Here is a rarely encountered early 1930's commercially produced SS-Himmler style low duck bill helmet with satin black with original liner still in tact. Notice the protruding front bill and the overall low profile of the shell along with the lack of a chinstrap rivet which is only seen on early 1930's SS parade helmets. These helmets were privately contracted in 1932/33 and were made exclusively Himmler's newly formed Allgemeine-SS. Back then the SS were not a priority within the Wehrmacht supply chain and so they were not able to get access to M18 helmets since in those early years they were not considered to be a combat organization.
The original liner and partial chinstrap are still present and the liner is set in place by way of 3 split pins similar to the M35 which had yet to be invented when this duckbill was first introduced. Many of these are marked with "drp ang" (Deutsch Reich Patent Pending) but like this particular example many are not marked whatsoever. Made primarily of aluminum and otherwise high grade steel; meant for parades, ceremonies and guard duty and not front line combat.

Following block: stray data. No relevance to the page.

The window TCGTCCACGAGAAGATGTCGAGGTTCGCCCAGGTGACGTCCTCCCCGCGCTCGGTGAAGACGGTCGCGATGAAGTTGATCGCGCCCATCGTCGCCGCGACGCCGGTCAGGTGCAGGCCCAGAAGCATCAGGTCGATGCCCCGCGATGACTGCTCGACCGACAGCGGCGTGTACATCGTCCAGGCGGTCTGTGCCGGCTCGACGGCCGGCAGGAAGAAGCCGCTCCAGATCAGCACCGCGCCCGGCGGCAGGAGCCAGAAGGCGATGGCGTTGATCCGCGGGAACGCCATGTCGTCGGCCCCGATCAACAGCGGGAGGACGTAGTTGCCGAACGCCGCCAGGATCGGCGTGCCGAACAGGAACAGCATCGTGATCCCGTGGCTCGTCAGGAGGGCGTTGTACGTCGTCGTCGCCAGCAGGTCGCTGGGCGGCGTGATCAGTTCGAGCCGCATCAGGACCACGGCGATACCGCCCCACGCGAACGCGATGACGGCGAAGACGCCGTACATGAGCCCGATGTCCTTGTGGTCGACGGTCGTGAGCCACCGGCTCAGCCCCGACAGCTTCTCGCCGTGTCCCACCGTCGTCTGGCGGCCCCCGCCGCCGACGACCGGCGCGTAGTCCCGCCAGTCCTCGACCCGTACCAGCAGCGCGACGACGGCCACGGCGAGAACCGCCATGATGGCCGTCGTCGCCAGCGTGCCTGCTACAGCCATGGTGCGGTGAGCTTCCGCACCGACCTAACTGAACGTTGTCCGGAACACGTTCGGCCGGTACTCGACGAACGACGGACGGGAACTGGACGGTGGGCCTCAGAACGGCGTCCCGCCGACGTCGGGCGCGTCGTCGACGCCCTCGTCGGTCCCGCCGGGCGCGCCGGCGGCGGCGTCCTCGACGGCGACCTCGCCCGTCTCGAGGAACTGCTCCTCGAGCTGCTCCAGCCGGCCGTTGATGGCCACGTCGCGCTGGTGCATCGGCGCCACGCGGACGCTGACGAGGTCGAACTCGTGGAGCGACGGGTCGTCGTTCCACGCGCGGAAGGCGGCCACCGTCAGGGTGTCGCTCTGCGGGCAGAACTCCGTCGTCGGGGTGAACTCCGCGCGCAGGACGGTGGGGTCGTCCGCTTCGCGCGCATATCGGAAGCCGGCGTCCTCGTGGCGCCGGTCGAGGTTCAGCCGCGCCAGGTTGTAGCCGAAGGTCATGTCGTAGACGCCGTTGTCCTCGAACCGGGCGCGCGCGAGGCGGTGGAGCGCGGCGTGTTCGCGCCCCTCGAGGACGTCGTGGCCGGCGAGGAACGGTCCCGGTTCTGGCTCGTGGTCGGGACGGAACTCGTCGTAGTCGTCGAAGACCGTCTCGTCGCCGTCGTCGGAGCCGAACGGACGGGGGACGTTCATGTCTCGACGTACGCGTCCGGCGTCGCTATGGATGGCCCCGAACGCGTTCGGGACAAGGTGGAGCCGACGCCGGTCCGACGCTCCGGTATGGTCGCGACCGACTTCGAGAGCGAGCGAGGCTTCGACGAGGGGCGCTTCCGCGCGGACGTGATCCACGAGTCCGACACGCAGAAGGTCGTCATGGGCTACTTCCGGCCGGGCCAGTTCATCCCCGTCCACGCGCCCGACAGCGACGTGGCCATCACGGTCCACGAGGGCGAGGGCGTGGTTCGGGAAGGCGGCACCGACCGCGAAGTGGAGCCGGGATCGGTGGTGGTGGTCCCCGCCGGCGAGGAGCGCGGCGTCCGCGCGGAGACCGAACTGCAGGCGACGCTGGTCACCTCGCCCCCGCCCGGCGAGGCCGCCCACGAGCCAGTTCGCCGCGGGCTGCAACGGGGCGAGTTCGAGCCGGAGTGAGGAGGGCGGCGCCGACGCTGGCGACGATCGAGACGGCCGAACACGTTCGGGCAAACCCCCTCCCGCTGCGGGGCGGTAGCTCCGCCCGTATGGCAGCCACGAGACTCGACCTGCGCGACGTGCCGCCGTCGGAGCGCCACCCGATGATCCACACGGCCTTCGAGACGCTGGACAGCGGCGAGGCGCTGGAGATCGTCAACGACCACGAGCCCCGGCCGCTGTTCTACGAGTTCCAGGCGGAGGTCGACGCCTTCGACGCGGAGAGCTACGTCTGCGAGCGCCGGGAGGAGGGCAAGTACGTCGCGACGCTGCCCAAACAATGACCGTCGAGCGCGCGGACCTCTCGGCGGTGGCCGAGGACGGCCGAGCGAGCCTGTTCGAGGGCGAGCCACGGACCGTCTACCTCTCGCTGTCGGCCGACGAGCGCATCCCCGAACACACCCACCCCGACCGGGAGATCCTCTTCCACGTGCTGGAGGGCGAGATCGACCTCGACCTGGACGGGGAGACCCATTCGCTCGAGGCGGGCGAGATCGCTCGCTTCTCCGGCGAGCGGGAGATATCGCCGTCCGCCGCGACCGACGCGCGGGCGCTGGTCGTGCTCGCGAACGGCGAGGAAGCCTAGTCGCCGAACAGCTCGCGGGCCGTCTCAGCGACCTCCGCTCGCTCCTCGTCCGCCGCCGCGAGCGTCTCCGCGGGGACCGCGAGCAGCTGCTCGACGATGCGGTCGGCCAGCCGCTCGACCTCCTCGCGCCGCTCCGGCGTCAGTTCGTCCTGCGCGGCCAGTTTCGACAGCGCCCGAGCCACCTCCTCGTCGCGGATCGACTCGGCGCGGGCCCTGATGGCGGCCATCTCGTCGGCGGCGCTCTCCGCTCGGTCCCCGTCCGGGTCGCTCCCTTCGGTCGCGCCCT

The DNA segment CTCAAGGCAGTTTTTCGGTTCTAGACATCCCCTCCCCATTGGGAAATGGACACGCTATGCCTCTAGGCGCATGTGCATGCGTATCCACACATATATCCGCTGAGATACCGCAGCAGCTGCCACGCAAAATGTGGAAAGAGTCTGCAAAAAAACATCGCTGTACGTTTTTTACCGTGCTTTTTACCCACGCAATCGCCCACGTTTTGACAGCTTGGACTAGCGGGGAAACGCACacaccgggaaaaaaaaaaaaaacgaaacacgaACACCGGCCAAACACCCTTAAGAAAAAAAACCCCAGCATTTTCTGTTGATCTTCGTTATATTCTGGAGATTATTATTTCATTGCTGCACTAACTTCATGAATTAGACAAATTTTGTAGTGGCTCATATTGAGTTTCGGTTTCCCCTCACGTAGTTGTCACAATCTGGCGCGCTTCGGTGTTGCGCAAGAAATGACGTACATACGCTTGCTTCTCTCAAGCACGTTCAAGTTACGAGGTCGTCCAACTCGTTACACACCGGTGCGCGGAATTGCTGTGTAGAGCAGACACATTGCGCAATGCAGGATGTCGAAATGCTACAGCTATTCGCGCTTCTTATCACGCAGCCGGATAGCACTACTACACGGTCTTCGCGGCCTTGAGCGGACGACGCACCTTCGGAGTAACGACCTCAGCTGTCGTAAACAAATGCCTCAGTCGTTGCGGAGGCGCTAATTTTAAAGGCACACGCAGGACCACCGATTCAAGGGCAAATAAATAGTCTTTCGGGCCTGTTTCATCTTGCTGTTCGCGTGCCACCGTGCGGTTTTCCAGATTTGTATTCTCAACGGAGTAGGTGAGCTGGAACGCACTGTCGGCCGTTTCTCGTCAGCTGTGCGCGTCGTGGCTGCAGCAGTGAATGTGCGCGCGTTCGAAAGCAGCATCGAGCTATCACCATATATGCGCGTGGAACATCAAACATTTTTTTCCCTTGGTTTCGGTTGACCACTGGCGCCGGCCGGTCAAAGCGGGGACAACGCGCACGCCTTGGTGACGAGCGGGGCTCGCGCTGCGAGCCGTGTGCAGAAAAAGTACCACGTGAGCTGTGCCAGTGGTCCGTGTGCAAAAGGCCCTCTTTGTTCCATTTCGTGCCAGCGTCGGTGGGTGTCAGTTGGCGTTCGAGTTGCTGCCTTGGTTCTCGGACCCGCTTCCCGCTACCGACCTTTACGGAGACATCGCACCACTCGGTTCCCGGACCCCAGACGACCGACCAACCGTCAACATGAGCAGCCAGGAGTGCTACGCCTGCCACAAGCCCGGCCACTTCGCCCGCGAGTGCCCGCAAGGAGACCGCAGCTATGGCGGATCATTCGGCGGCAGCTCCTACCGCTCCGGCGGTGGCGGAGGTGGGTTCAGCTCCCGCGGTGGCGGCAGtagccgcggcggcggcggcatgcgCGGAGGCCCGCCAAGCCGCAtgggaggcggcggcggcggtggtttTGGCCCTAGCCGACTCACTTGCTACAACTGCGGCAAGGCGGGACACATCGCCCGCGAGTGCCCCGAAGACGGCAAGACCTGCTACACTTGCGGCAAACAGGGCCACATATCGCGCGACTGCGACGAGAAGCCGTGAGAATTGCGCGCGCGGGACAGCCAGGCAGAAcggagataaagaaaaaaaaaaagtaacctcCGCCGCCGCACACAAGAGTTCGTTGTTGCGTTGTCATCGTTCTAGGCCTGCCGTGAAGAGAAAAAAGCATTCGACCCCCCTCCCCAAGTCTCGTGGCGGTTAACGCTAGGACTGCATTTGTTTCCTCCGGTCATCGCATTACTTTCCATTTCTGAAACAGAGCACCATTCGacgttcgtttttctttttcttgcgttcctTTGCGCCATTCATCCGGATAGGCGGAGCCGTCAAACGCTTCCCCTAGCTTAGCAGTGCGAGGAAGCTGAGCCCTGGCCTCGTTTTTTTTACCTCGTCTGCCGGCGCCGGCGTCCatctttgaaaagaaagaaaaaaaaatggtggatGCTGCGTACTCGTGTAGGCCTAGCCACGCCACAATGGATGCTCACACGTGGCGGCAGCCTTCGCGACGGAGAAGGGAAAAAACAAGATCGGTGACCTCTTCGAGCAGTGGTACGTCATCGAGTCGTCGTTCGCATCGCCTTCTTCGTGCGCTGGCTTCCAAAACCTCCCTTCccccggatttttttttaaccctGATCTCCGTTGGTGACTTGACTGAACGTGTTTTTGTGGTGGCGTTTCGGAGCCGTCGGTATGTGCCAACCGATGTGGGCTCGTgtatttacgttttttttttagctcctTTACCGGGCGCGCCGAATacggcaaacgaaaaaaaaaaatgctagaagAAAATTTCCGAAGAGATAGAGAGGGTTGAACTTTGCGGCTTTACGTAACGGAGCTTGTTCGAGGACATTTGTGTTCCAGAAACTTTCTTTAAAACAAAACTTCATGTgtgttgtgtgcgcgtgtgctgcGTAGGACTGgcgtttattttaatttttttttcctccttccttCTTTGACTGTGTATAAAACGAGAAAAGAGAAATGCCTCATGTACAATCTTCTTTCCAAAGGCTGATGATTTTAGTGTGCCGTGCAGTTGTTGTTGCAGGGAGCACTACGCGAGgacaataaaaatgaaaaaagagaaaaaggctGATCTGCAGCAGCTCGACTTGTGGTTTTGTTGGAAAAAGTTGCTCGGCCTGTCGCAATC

The decals appear to be been boldly painted as if for parade purposes or guard duty where they would have wanted to be recognized at a distance. Both decals are appear hand painted with a mobile version swastika most likely via stencil as the edges are not super crisp. I see no spider cracking in the off white paint so there is no real way to confirm if these were painted by the SS soldier himself or by a post war G.I.. My gut feeling is that this thing is 100% legit but buyer please view the photos and reach your own conclusions. Not all old paint cracks especially if it was thinned out by turpentine beforehand. This particular helmet came from a picker out of Germany who I buy a lot of helmets from. I have yet to encounter any Himmler style duckbill or droopbill helmets originating in the USA or Canada. They all seem to have been retired well before the onset of WW2 and have found their way into attics, basements and eventually open air flea markets all across Germany. I'm sure that some US vets did bring them back with them but it would be hard to imagine finding one of these things in a captured helmet pile since they were never meant for front line use.
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